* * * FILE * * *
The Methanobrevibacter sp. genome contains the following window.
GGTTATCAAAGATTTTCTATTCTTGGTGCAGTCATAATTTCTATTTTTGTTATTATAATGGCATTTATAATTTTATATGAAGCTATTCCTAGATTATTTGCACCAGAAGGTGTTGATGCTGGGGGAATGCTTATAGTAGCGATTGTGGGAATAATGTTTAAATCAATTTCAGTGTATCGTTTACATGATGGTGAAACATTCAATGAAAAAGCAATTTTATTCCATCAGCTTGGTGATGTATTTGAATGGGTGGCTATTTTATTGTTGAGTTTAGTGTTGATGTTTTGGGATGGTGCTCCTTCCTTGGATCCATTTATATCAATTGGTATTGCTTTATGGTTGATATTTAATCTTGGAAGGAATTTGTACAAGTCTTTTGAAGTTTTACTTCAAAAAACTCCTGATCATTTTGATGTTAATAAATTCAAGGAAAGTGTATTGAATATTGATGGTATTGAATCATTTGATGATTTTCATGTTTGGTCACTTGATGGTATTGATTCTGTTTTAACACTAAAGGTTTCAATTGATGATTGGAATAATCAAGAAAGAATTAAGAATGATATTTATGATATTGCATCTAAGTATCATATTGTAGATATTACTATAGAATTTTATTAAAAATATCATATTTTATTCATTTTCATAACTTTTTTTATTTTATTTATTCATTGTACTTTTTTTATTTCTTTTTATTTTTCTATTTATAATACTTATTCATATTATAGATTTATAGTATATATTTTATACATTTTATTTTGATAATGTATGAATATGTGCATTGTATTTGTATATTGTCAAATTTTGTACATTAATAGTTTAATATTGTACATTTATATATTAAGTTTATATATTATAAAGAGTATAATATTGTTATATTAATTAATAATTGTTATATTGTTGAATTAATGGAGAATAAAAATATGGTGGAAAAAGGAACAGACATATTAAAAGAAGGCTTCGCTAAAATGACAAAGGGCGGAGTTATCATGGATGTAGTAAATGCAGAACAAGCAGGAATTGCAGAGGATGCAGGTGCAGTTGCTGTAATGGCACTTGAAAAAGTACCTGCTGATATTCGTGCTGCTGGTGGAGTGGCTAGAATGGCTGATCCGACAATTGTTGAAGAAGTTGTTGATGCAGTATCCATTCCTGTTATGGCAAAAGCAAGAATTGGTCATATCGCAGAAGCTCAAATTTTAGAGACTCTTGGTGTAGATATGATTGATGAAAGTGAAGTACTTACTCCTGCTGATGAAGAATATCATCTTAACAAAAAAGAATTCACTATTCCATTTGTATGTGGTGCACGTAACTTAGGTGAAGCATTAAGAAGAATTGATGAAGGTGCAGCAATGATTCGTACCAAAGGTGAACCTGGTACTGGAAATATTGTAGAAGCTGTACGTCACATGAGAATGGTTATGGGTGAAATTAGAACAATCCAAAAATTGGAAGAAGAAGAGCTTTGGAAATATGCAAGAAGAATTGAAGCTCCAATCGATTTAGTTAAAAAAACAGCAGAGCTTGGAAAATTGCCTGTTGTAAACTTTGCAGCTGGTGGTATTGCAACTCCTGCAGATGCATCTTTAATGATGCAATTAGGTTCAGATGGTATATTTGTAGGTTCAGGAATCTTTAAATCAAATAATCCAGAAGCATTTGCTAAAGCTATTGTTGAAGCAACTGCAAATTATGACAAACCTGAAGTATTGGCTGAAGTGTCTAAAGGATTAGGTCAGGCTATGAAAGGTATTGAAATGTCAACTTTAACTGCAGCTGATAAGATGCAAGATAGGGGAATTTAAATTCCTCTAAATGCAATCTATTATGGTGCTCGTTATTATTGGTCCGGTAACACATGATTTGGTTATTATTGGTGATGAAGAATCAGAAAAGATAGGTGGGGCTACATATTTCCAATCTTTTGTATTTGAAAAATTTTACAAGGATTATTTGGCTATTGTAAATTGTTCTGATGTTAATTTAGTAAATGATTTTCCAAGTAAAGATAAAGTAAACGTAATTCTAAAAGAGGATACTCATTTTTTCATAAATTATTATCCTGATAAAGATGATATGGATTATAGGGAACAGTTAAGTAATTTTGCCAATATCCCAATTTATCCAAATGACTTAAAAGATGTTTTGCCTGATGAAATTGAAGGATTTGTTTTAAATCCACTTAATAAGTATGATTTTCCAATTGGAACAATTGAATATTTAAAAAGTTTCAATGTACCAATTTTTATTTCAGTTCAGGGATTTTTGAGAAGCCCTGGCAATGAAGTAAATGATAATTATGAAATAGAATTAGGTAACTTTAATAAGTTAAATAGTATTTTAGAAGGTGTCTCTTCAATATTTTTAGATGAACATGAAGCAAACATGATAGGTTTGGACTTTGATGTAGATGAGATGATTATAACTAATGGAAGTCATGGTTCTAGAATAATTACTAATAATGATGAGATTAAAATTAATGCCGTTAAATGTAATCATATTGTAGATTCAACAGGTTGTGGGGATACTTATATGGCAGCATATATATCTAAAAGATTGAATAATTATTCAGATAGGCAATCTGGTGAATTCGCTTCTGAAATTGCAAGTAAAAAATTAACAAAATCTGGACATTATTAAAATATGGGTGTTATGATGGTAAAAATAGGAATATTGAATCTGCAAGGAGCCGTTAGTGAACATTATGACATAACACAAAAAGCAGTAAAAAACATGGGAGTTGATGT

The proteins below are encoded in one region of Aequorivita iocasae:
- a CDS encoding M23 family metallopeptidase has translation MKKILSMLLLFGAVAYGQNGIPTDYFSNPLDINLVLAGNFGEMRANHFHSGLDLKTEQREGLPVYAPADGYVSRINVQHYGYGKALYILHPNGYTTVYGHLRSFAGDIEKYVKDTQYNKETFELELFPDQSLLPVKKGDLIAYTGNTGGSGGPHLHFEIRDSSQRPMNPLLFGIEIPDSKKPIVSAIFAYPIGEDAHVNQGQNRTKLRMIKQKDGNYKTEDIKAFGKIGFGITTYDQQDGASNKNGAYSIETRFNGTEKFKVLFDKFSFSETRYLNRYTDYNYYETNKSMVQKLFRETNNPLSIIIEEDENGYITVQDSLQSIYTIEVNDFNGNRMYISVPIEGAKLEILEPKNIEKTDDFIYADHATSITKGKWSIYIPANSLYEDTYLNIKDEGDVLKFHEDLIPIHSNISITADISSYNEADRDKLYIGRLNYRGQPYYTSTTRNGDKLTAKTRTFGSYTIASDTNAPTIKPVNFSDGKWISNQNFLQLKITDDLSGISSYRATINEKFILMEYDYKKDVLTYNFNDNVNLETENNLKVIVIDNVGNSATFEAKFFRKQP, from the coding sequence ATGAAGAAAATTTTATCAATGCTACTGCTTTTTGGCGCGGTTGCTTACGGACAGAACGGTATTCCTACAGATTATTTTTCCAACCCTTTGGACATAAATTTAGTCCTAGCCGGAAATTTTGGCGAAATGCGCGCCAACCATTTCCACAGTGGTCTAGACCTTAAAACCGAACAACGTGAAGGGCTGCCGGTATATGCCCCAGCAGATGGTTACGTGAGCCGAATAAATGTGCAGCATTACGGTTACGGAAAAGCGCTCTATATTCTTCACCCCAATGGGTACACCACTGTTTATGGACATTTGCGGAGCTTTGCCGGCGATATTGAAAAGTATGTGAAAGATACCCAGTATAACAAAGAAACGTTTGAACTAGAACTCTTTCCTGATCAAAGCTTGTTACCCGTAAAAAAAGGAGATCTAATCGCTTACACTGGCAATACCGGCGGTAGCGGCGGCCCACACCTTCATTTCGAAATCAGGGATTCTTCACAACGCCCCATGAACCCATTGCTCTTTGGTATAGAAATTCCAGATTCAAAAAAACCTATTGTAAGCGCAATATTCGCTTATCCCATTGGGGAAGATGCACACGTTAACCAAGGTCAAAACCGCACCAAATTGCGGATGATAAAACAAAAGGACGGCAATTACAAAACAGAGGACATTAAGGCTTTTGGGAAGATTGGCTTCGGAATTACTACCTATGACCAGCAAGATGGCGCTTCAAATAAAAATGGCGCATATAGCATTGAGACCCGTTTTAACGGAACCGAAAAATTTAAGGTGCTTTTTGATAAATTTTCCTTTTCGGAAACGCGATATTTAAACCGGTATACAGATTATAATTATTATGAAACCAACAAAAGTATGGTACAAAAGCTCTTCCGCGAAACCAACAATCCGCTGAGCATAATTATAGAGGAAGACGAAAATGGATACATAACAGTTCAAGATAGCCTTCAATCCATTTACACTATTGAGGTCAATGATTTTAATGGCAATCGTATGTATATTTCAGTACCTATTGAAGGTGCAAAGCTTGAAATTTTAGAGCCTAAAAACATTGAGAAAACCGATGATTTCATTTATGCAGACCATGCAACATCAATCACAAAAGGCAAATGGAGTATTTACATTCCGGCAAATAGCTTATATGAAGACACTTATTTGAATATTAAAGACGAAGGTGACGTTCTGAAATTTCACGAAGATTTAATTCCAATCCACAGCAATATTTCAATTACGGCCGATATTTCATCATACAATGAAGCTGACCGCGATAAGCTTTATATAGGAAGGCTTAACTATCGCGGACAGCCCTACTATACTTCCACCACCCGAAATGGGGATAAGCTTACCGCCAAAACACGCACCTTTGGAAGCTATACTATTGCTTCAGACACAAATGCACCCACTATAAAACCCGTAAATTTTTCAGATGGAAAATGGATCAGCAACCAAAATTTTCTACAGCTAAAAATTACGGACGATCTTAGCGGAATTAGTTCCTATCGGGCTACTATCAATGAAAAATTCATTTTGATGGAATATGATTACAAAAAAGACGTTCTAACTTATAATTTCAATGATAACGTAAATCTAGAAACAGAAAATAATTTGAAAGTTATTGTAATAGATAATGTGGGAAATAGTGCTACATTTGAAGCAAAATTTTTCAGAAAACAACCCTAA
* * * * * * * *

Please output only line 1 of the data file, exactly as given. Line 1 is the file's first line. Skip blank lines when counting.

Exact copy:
The Methanobrevibacter sp. genome contains the following window.